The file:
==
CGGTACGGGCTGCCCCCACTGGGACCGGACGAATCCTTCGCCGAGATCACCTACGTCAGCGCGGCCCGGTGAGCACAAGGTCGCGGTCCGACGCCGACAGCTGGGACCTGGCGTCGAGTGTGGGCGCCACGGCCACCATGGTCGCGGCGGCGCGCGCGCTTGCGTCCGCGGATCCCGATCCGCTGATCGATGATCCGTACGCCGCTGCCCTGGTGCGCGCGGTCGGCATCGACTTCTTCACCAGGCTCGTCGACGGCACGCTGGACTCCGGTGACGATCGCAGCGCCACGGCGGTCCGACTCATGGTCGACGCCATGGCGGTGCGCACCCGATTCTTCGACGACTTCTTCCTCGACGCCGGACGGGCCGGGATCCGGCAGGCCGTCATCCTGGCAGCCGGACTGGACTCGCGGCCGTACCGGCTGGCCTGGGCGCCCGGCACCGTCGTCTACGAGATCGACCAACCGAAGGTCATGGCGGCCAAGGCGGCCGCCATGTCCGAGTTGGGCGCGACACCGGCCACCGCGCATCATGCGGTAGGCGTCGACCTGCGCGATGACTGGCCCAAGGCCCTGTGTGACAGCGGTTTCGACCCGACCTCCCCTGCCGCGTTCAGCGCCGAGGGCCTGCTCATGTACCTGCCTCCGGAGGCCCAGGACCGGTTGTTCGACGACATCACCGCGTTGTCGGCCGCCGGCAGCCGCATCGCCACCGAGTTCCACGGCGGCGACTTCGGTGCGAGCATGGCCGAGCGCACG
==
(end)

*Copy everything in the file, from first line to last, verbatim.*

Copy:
CGGTACGGGCTGCCCCCACTGGGACCGGACGAATCCTTCGCCGAGATCACCTACGTCAGCGCGGCCCGGTGAGCACAAGGTCGCGGTCCGACGCCGACAGCTGGGACCTGGCGTCGAGTGTGGGCGCCACGGCCACCATGGTCGCGGCGGCGCGCGCGCTTGCGTCCGCGGATCCCGATCCGCTGATCGATGATCCGTACGCCGCTGCCCTGGTGCGCGCGGTCGGCATCGACTTCTTCACCAGGCTCGTCGACGGCACGCTGGACTCCGGTGACGATCGCAGCGCCACGGCGGTCCGACTCATGGTCGACGCCATGGCGGTGCGCACCCGATTCTTCGACGACTTCTTCCTCGACGCCGGACGGGCCGGGATCCGGCAGGCCGTCATCCTGGCAGCCGGACTGGACTCGCGGCCGTACCGGCTGGCCTGGGCGCCCGGCACCGTCGTCTACGAGATCGACCAACCGAAGGTCATGGCGGCCAAGGCGGCCGCCATGTCCGAGTTGGGCGCGACACCGGCCACCGCGCATCATGCGGTAGGCGTCGACCTGCGCGATGACTGGCCCAAGGCCCTGTGTGACAGCGGTTTCGACCCGACCTCCCCTGCCGCGTTCAGCGCCGAGGGCCTGCTCATGTACCTGCCTCCGGAGGCCCAGGACCGGTTGTTCGACGACATCACCGCGTTGTCGGCCGCCGGCAGCCGCATCGCCACCGAGTTCCACGGCGGCGACTTCGGTGCGAGCATGGCCGAGCGCACG